“Smart solutions will have higher degree of lead conversions (into actual sales) with the right systems in place. Big Data and Analytics will also play a vital role in estimating the lead conversion rate and possibility,” adds Bengaluru-based independent consultant Pradeep Kumar G. Pradeep also offers training on embedded systems to budding engineers desirous of developing technology-driven solutions.

Another solution that Avinash proposes is a sensor-ridden smart system that can track the way customers react while looking at products. This can be accomplished by capturing facial expressions and via eyeball tracking of buyers. Data (enormous amounts) generated here can be analysed through Analytics, and complex artificial algorithms can be used to point out the most effective options for sales staff (in-store) to ensure actual purchases.

“IoT is the key driver. Smart sensors can be implemented at every level in the store to capture customers’ preferences,” advises Avinash.

“Early adopters will be positioned to more quickly deliver IoT-enabled capabilities that can increase revenue, reduce costs and drive a differentiated brand experience,” states Bastin Robins J – who is chief data scientist at Bengaluru-based Hash Research Labs.

IoT-driven smart technology would be a perfect fit in today’s multi-brand retail

With multi-brand retail stores having gained footing in the western economies, and staring at making an impact in India, embedded system experts believe that buyers would still get to derive profit whilst not being spoilt for choices. As it is widely known that customers opting to shop at supermarkets and multi-brand retail stores would buy multiple products, smart retailing will recommend the right choices at no additional premium costs.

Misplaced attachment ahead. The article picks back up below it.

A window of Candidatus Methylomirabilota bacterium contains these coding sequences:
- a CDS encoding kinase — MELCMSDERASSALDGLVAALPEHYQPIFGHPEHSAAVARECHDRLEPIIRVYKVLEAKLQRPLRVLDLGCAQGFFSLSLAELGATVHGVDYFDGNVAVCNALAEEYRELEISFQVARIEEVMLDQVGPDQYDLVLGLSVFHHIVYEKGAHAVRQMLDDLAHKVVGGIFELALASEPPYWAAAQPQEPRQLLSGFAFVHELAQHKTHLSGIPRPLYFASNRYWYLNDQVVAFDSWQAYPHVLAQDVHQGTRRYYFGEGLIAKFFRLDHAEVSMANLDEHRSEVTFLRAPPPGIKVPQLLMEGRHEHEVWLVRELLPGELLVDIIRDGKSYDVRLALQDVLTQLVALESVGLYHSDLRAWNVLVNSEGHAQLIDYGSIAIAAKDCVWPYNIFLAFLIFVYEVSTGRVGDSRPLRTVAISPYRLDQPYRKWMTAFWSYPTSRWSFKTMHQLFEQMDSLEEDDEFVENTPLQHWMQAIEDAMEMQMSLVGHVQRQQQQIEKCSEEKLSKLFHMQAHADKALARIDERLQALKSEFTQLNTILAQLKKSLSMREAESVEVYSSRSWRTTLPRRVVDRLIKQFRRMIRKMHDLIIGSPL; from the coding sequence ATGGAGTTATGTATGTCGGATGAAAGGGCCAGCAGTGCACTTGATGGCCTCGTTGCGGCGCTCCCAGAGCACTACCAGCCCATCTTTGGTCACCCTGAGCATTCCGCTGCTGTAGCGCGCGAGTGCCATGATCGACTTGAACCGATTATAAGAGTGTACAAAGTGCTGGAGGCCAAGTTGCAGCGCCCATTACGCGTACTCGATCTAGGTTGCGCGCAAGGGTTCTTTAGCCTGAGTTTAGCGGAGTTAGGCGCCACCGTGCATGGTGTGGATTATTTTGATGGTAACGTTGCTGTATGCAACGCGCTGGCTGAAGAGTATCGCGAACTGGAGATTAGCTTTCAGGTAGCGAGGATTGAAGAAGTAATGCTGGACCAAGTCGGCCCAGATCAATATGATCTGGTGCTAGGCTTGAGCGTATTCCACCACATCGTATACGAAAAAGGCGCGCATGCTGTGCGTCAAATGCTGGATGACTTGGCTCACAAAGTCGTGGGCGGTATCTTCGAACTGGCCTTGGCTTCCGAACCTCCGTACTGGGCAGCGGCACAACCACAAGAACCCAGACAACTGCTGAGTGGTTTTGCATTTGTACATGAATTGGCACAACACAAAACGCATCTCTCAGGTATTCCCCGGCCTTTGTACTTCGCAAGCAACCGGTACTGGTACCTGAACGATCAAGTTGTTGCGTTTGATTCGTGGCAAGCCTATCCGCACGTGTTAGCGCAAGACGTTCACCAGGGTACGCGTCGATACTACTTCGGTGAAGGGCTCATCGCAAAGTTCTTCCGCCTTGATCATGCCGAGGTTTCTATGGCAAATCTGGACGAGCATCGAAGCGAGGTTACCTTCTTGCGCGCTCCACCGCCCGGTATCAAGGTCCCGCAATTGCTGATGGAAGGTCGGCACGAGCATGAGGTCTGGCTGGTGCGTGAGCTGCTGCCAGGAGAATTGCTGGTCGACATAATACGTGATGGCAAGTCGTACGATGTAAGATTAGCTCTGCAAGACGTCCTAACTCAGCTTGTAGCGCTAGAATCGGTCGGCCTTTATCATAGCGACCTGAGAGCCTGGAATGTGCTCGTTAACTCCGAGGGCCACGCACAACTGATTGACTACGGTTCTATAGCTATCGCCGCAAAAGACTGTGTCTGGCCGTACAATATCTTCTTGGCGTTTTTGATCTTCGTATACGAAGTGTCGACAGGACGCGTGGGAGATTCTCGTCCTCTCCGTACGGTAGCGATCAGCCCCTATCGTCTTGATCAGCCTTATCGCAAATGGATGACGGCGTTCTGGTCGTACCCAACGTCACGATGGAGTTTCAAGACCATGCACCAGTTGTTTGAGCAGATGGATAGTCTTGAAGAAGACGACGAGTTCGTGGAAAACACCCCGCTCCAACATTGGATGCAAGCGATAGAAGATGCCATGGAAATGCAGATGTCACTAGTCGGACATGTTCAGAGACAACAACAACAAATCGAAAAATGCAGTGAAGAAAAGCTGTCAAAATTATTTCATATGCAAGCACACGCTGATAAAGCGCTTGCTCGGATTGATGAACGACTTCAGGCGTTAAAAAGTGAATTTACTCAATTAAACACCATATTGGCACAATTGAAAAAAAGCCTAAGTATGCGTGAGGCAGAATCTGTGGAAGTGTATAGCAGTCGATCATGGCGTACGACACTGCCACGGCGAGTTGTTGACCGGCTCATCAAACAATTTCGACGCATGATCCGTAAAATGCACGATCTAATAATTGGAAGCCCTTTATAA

“Engineers can create simple analytical models to enable retailers to understand co-relation between products that are purchased together.,” states Shankar.

An illustration of this scenario would be to run analytics on customers having purchased pasta and also on buyers who have bought wine. Data here can be integrated to find out matches to then recommend a wine to pasta customers and vice-versa. However, it is worth remembering that big data should not be over-used to bombard buyers with products, rather a straight-forward technology-driven minimalistic approach should do the trick.

This would be a profit situation for retailers as they get actionable insights through analytics, and thereby reserve their best efforts to procure highest-quality products.

“Retailers would also be in a position to charge brands a premium amount for smart solutions implemented. So even retailers stand to gain monetarily from smart retail stores,” believes Avinash.

Implementation of smart retail technology at ground level – earlier the better

With the penetration of smart retail in India still at its infancy, IoT solution providers believe that this is the right time for engineers to start-off with pilot models. Again, analytics can be run on data provided by the retailers (non-smart ones) to find out feasibility of smart technology.

“Sensors are easy to procure, programming these should also not be a matter of concern. However, the main challenge at this stage is defining the scalability. Analytics should be used in these scenarios with caution considering the amount of data involved,” adds Harish Babu – chief trainer at Keonics Karnataka.

Other aspects with respect to mass implementation include integration of requirements within new as well as existing data systems so that available data is utilised optimally. This can be used in tandem with the models involved in developing (and designing) the technical architecture.